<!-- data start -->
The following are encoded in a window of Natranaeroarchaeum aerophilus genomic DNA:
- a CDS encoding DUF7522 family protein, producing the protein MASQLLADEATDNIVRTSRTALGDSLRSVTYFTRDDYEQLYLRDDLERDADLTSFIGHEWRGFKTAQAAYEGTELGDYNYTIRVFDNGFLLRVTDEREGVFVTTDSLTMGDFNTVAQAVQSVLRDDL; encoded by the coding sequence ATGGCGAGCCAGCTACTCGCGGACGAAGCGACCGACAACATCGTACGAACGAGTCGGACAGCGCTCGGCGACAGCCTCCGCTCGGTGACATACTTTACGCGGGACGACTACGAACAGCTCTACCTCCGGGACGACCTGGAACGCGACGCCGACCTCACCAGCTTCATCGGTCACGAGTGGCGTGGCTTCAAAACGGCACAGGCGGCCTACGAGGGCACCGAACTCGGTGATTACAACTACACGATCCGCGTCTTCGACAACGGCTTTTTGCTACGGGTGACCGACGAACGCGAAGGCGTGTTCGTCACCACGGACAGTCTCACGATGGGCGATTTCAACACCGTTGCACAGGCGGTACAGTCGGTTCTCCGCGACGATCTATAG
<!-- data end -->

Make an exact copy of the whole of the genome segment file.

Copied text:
The following are encoded in a window of Natranaeroarchaeum aerophilus genomic DNA:
- a CDS encoding DUF7522 family protein, producing the protein MASQLLADEATDNIVRTSRTALGDSLRSVTYFTRDDYEQLYLRDDLERDADLTSFIGHEWRGFKTAQAAYEGTELGDYNYTIRVFDNGFLLRVTDEREGVFVTTDSLTMGDFNTVAQAVQSVLRDDL; encoded by the coding sequence ATGGCGAGCCAGCTACTCGCGGACGAAGCGACCGACAACATCGTACGAACGAGTCGGACAGCGCTCGGCGACAGCCTCCGCTCGGTGACATACTTTACGCGGGACGACTACGAACAGCTCTACCTCCGGGACGACCTGGAACGCGACGCCGACCTCACCAGCTTCATCGGTCACGAGTGGCGTGGCTTCAAAACGGCACAGGCGGCCTACGAGGGCACCGAACTCGGTGATTACAACTACACGATCCGCGTCTTCGACAACGGCTTTTTGCTACGGGTGACCGACGAACGCGAAGGCGTGTTCGTCACCACGGACAGTCTCACGATGGGCGATTTCAACACCGTTGCACAGGCGGTACAGTCGGTTCTCCGCGACGATCTATAG